When nobody seemed to care much about time!

MunyaradziMakoni

Munyaradzi Makoni
Freelance journalist

 

When Peter Henlein invented the first watch in 1504 in Nuremberg, Germany, he must have known the essence of keeping time, something that went wrong during the visit to clinical trial sites in Cape Town by the delegates.

On the morning of 6 November, two buses headed for the University of Cape Town (UCT) from the Cape Town Convention Centre. Going to Groote Schuur Hospital-a hub for research-was to give delegates grounding on work being done at the central point where figures and statistics are analysed

The Groote Schuur Hospital is a large, government-funded, teaching hospital situated in suburb of Observatory. At the hospital, in one of the medium-sized lecture halls, around 30 people sat to hear about some of the projects they had heard a day before hailed as a success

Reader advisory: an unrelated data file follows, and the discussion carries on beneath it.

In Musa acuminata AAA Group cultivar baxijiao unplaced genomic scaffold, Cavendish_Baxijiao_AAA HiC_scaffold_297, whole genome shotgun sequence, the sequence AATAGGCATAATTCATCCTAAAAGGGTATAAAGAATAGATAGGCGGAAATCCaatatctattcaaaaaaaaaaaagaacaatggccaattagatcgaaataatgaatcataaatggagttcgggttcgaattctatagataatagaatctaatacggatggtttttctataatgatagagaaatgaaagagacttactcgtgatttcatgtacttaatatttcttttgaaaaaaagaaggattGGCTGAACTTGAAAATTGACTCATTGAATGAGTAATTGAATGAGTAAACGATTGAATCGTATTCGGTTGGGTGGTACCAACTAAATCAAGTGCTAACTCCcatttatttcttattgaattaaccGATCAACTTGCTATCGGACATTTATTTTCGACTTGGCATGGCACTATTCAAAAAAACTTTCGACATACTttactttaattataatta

The delegates were divided into two groups: the first was to visit the university’s pharmacology laboratory while the second group was to call on South Africa’s Tuberculosis Vaccine Initiative, a lung infection and immunity laboratory in Worcester

The idea was to give a picture of what exactly the EDCTP money was paying for since 2003 before going to research sites. Most researchers gave an overview of their work and why it was necessary to fund them without regard to time. They talked, talked and talked

The other visit took place in the afternoon with another group of delegates visit to the University of Stellenbosch for TB research presentation by Paul van Helden and Gerhard Walz.

Those who were supposed to tour the laboratory pharmacy at UCT lost the opportunity. There was no time left for their visit. An opportunity had been lost. They then joined others who visited impoverished community of Langa where there are other TB research projects. Nobody seemed to care much about keeping time

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